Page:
The purpose of this study is to assess the effect of a 3 day exposure to a maximum altitude of 3500 meters (11,480 feet), close to the altitudes of White Mountain Peak, California and La Paz, the capital city of Bolivia. The main purpose is to determine the extent to which the body’s chromosomes may be altered by this exposure without any change in the genes themselves (so called epigenetics). We wish to test whether any epigenetic changes may differ between experienced mountaineers and people who live at low altitudes. We will also be collecting urine, hair and cheek swab samples to look for other changes that might occur as a result of altitude exposure. We may also analyze for certain genes. The study may help determine whether experienced mountaineers have developed changes in their genetic material that may help them adapt to altitude. The results from this small study will be used to plan a study involving a much larger group of trekkers in the 2013 Himalayas Xtreme Everest 2 expedition (http://www.xtreme-everest.co.uk/), organized by the Centre for Altitude, Space and Extreme Environment Medicine at University College, London, England.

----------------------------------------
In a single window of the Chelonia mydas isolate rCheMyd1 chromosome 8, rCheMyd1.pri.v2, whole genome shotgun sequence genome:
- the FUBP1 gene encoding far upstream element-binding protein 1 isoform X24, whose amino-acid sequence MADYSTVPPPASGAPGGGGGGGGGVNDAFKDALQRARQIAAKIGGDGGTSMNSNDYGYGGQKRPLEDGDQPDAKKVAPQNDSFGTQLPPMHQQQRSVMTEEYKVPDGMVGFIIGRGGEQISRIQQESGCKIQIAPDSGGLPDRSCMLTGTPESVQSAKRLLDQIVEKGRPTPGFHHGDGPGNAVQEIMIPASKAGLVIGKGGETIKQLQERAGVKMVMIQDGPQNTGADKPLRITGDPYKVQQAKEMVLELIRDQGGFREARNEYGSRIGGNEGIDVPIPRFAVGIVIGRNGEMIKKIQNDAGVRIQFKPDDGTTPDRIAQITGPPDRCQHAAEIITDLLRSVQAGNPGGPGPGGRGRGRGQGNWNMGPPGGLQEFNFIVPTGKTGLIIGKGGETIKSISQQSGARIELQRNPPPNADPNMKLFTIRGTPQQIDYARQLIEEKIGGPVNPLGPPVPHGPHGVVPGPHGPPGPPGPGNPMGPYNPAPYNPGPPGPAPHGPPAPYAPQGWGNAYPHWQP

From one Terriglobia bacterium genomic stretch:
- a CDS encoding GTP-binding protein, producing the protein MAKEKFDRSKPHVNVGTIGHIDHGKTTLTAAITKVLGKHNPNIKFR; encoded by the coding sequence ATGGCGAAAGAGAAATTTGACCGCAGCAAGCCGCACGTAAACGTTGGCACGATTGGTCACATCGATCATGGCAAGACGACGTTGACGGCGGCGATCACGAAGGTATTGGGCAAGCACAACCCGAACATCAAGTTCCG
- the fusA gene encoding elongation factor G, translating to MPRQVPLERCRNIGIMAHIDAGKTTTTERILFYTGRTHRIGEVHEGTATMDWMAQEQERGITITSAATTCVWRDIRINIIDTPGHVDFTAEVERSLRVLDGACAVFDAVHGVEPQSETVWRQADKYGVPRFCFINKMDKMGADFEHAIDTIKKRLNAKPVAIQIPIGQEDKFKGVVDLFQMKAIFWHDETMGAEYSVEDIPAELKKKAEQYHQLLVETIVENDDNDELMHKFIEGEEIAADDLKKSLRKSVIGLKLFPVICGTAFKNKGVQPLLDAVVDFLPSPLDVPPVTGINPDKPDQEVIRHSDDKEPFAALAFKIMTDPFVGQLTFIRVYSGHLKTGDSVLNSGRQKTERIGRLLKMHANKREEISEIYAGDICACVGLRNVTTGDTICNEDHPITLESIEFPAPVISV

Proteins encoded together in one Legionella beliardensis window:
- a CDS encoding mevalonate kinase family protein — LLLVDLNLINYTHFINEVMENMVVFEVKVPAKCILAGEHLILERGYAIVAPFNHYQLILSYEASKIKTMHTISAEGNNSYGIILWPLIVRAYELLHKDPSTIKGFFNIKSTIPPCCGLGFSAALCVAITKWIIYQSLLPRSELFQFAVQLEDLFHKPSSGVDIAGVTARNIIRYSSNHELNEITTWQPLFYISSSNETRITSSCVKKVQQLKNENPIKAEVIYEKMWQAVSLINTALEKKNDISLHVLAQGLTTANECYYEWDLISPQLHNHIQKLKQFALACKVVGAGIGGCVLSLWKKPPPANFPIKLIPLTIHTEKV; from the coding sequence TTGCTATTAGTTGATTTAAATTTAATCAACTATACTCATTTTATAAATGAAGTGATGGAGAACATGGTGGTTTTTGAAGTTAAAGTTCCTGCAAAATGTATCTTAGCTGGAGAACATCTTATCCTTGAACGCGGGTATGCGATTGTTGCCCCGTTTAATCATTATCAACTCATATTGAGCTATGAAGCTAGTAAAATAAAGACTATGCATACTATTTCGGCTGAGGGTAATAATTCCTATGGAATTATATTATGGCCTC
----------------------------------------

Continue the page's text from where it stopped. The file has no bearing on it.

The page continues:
3 Day Pre-Everest Study at Duke
Study of Epigenetic Effects of Subacute Altitude Exposure
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